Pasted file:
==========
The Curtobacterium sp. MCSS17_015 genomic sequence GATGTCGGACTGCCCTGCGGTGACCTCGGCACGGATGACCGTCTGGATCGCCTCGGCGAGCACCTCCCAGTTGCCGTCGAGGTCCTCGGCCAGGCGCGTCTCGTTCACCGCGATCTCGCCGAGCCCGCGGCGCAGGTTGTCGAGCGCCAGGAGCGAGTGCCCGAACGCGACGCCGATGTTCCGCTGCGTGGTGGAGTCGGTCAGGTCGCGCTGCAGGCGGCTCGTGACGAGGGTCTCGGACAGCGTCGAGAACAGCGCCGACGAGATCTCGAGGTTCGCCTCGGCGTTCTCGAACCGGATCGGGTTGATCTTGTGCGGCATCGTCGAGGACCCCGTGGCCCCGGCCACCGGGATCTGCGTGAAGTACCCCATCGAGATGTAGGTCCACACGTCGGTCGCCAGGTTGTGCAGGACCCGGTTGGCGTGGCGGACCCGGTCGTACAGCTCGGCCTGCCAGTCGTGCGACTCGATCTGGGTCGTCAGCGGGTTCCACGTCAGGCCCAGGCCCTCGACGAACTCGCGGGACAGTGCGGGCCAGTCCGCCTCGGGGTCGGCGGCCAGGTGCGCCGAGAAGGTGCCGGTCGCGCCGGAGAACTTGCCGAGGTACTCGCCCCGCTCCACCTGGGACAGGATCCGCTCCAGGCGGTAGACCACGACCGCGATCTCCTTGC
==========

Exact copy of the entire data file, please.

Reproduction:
The Curtobacterium sp. MCSS17_015 genomic sequence GATGTCGGACTGCCCTGCGGTGACCTCGGCACGGATGACCGTCTGGATCGCCTCGGCGAGCACCTCCCAGTTGCCGTCGAGGTCCTCGGCCAGGCGCGTCTCGTTCACCGCGATCTCGCCGAGCCCGCGGCGCAGGTTGTCGAGCGCCAGGAGCGAGTGCCCGAACGCGACGCCGATGTTCCGCTGCGTGGTGGAGTCGGTCAGGTCGCGCTGCAGGCGGCTCGTGACGAGGGTCTCGGACAGCGTCGAGAACAGCGCCGACGAGATCTCGAGGTTCGCCTCGGCGTTCTCGAACCGGATCGGGTTGATCTTGTGCGGCATCGTCGAGGACCCCGTGGCCCCGGCCACCGGGATCTGCGTGAAGTACCCCATCGAGATGTAGGTCCACACGTCGGTCGCCAGGTTGTGCAGGACCCGGTTGGCGTGGCGGACCCGGTCGTACAGCTCGGCCTGCCAGTCGTGCGACTCGATCTGGGTCGTCAGCGGGTTCCACGTCAGGCCCAGGCCCTCGACGAACTCGCGGGACAGTGCGGGCCAGTCCGCCTCGGGGTCGGCGGCCAGGTGCGCCGAGAAGGTGCCGGTCGCGCCGGAGAACTTGCCGAGGTACTCGCCCCGCTCCACCTGGGACAGGATCCGCTCCAGGCGGTAGACCACGACCGCGATCTCCTTGC